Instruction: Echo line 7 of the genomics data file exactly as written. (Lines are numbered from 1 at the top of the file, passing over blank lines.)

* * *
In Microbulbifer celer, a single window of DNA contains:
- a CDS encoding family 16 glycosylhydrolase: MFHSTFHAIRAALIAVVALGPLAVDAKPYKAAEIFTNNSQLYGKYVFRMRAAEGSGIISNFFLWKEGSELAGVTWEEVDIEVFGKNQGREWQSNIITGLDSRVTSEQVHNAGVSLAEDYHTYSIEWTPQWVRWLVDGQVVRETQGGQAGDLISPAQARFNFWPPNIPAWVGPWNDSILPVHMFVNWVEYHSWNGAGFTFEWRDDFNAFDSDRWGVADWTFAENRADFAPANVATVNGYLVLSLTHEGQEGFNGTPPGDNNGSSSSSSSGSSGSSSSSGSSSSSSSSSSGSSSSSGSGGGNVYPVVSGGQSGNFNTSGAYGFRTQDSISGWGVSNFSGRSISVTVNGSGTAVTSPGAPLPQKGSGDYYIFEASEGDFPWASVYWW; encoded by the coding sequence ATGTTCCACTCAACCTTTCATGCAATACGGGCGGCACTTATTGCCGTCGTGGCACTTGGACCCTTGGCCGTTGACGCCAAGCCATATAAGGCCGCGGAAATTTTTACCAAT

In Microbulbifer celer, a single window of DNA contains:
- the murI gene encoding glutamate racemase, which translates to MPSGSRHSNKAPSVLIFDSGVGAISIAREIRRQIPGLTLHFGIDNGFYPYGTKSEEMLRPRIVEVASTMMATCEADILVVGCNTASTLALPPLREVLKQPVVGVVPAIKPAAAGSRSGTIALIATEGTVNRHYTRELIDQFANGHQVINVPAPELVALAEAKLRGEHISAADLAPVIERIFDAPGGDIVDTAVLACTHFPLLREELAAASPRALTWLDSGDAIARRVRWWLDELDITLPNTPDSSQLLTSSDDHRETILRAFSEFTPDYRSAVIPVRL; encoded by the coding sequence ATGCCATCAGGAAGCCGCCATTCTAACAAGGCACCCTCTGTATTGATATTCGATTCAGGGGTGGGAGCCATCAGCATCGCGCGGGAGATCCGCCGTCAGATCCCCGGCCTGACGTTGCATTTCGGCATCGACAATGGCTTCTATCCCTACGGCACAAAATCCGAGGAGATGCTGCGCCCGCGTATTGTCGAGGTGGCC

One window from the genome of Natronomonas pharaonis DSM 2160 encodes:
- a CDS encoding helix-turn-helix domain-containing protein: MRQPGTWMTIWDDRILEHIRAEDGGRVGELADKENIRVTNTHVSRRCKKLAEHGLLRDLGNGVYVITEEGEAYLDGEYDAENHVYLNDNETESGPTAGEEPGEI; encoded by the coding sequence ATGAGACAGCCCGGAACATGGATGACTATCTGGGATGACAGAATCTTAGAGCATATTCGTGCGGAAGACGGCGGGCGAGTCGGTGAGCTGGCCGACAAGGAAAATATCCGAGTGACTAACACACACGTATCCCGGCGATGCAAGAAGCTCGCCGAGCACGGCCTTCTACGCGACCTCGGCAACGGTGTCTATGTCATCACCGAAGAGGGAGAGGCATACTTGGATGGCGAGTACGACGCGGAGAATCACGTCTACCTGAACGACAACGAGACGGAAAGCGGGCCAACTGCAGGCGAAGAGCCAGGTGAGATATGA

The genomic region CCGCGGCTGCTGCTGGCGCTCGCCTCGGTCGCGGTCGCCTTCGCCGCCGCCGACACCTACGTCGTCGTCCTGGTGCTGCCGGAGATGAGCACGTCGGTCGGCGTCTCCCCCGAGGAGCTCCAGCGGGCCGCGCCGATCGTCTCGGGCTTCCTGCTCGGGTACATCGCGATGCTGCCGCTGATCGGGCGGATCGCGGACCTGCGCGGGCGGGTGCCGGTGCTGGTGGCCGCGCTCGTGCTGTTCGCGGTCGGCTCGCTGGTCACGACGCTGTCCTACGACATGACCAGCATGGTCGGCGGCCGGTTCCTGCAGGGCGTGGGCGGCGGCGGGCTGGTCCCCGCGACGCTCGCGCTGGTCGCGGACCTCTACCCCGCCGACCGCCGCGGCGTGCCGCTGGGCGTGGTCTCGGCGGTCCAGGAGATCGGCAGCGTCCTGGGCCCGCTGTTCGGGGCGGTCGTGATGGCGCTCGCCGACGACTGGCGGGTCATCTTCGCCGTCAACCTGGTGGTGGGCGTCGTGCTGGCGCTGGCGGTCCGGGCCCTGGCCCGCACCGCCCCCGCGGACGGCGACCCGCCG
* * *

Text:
The genomic region CCGCGGCTGCTGCTGGCGCTCGCCTCGGTCGCGGTCGCCTTCGCCGCCGCCGACACCTACGTCGTCGTCCTGGTGCTGCCGGAGATGAGCACGTCGGTCGGCGTCTCCCCCGAGGAGCTCCAGCGGGCCGCGCCGATCGTCTCGGGCTTCCTGCTCGGGTACATCGCGATGCTGCCGCTGATCGGGCGGATCGCGGACCTGCGCGGGCGGGTGCCGGTGCTGGTGGCCGCGCTCGTGCTGTTCGCGGTCGGCTCGCTGGTCACGACGCTGTCCTACGACATGACCAGCATGGTCGGCGGCCGGTTCCTGCAGGGCGTGGGCGGCGGCGGGCTGGTCCCCGCGACGCTCGCGCTGGTCGCGGACCTCTACCCCGCCGACCGCCGCGGCGTGCCGCTGGGCGTGGTCTCGGCGGTCCAGGAGATCGGCAGCGTCCTGGGCCCGCTGTTCGGGGCGGTCGTGATGGCGCTCGCCGACGACTGGCGGGTCATCTTCGCCGTCAACCTGGTGGTGGGCGTCGTGCTGGCGCTGGCGGTCCGGGCCCTGGCCCGCACCGCCCCCGCGGACGGCGACCCGCCG